Accreditation concepts, goals and requirements
Need for accreditation
The sole purpose of accreditation was to provide a system of identification for individuals participating in any aspect of the Games. This system was designed to discern their function and therefore, the privileges to which they were entitled. The accreditation system developed by the LAOOC not only identified each individual by name, country and function but detailed each venue that could be entered and when and where the individual was entitled to be seated in a venue. The system further identified an individual's access to special transportation, food, hospitality or accommodations services.
The Accreditation Department was formed to organize and implement efficient procedures for the identification and registration of all persons involved in the Olympic Games and for controlling the access of these persons to villages, competition and training venues and other controlled areas. To accomplish this, the Accreditation Department determined the access and site privileges for each member of the Olympic Family, including 8,700 press, 11,000 athletes and officials and over 90,000 support personnel. It then produced the identification badges and developed the computer support systems.
The first development and testing of an accreditation system began in late 1982 in preparation for the January 1983 IOC Executive Board meetings in Los Angeles. Design work began on a computer-supported accreditation system that would print badges on demand on various colors of paper stock. Accreditation at the meeting went well, despite frequent malfunctions. It showed at a very early stage that a computer-supported system could work for the Games, but that considerable work in planning and operations would be required.
To begin the planning and testing of the computer system, the Accreditation Department hired a full-time director in March 1983. The director was responsible for the development of the system for the LA83 events held that summer. Because the director was hired late, the systems were developed quickly and were not adequately tested during the LA83 events. Accreditation badge elements Several important elements went into the fabrication of every accreditation badge, including:
o Personal Identification (PID) number, badge
number and Identity Card (ID) number
The following security features were also incorporated into the fabrication of every accreditation badge:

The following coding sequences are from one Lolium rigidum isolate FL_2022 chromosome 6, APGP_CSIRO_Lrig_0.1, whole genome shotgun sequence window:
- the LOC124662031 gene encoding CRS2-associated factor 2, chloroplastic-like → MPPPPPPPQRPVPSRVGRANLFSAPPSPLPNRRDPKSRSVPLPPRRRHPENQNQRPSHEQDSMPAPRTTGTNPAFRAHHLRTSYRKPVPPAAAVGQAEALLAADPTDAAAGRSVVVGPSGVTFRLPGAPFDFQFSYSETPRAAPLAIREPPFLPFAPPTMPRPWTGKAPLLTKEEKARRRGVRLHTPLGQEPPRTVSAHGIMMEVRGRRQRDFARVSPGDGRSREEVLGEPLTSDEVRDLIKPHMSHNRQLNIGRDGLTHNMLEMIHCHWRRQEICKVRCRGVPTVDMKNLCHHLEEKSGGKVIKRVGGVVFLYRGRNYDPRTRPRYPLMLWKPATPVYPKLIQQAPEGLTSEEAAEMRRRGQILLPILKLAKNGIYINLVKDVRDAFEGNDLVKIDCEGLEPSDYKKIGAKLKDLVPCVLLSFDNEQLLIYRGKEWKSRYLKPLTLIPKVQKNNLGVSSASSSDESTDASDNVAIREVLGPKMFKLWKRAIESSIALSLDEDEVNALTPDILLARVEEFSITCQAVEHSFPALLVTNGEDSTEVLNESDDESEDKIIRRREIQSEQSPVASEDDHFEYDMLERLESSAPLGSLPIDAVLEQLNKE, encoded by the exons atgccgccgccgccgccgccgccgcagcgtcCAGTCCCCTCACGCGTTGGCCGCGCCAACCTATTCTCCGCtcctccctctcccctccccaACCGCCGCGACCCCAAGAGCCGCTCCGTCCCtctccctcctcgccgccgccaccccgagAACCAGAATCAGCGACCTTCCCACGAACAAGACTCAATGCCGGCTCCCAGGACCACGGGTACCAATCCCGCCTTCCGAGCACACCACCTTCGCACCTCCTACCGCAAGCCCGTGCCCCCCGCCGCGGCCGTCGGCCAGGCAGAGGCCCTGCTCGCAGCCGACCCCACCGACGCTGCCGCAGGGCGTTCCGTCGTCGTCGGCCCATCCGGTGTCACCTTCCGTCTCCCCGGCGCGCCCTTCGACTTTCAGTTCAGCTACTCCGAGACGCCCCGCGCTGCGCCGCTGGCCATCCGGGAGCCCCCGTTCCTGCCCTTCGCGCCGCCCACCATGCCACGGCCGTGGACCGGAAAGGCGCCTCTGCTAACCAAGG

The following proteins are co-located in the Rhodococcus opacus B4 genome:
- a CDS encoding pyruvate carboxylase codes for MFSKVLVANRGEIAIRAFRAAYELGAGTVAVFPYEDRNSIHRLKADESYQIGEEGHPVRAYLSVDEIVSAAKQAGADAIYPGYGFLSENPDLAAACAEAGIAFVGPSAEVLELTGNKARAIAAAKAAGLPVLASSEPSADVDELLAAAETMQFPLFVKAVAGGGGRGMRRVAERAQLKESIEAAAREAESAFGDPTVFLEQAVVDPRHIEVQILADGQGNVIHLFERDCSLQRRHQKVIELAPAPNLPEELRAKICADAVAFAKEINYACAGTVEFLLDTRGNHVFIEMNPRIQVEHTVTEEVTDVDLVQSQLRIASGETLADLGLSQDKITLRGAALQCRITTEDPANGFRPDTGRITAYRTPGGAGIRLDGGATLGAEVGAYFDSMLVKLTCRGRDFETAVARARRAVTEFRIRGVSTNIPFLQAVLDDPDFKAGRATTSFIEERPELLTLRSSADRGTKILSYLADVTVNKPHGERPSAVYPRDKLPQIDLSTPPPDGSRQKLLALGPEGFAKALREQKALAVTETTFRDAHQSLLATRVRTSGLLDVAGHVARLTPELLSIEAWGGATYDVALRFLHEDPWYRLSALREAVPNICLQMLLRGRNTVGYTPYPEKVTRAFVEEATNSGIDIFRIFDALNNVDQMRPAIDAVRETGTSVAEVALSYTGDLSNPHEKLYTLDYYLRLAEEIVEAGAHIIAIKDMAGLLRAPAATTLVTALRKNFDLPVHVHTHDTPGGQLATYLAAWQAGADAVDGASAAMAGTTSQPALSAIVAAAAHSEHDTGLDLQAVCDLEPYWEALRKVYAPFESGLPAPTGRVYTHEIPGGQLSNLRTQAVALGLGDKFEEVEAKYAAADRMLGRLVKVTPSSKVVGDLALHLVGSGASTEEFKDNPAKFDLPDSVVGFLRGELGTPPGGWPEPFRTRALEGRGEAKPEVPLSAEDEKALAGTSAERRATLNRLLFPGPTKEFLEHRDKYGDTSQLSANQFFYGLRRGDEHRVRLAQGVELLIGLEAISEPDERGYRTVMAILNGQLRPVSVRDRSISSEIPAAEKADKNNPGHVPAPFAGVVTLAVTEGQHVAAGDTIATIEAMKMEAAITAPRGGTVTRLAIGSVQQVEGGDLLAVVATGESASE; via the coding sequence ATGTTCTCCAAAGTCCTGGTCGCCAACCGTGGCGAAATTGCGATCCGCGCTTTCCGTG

o Badge serial number
During the pre-Olympic competitions, the Accreditation Department developed operating plans, identified and trained volunteer staff and implemented the actual accreditation and badging process. These LA83 events provided valuable planning and operational experience to the department and formed the basis of the Olympic operation.
| Key elements of accreditation badge
1 ldentification (in English and French) of the
2 Star in Motion symbol
3 Photograph of badge holder
4 Letter designating accreditation-type
5 Name, function and country of badge holder
6 Access zone privileges
7 Pictogram for site access
8 Bar code of Personal Identification Number
9 Personal Identification Number (PID) of
10 Signature of badge holder
11 Designation of insurance status of badge holder
12 Badge stock serial number
13 Seal and copyright designation of the LAOOC
| Separation of accreditation and access privileges
In accordance with the Olympic Charter (1978 Provisional Edition), the LAOOC was required to issue accreditation cards to individuals participating in the Games. The charter specified only the categories "A" - "G" and vaguely identified privileges that were to be granted to persons in these categories. At previous Games, the accreditation badge not only provided identification as required by the charter but provided access to seating and other privileges. The LAOOC decided to separate privileges and access and developed a revolutionary concept that divided the functions of the accreditation badge into two areas: one for identification and one for access. In doing so, the LAOOC fulfilled the charter mandate to provide accreditation, but reserved the right to determine access privileges.
A ticket system was developed in support of the accreditation and access
control system whereby eligible Olympic Family members had to obtain complimentary
tickets for selected high-demand events. This helped to reduce the need
for Olympic Family seating at some venues, allowing greater use by the
spectating public. The ticketing system was operated by the LAOOC Ticketing
Department. It required that all members of the Olympic Family (accredited
"A"-"G") use a ticket to attend the Opening and Closing Ceremonies. For
most sports events, tickets were not required for Olympic Family members,
except for athletes ("F") and team officials ("Fo") who were required to
use tickets when attending events at venues other than their own. For preselected
high-demand events, tickets were generally required for Olympic Family
members, except for category "A" (IOC members and guests). Categories of
badges The following accreditation badge categories are mandated by the
Olympic Charter (1978 Provisional Edition):
o "A"; IOC members and honorary members, IOC
director and one guest each.
(Source Document: Official Report 1984,
Vol. I, page 40)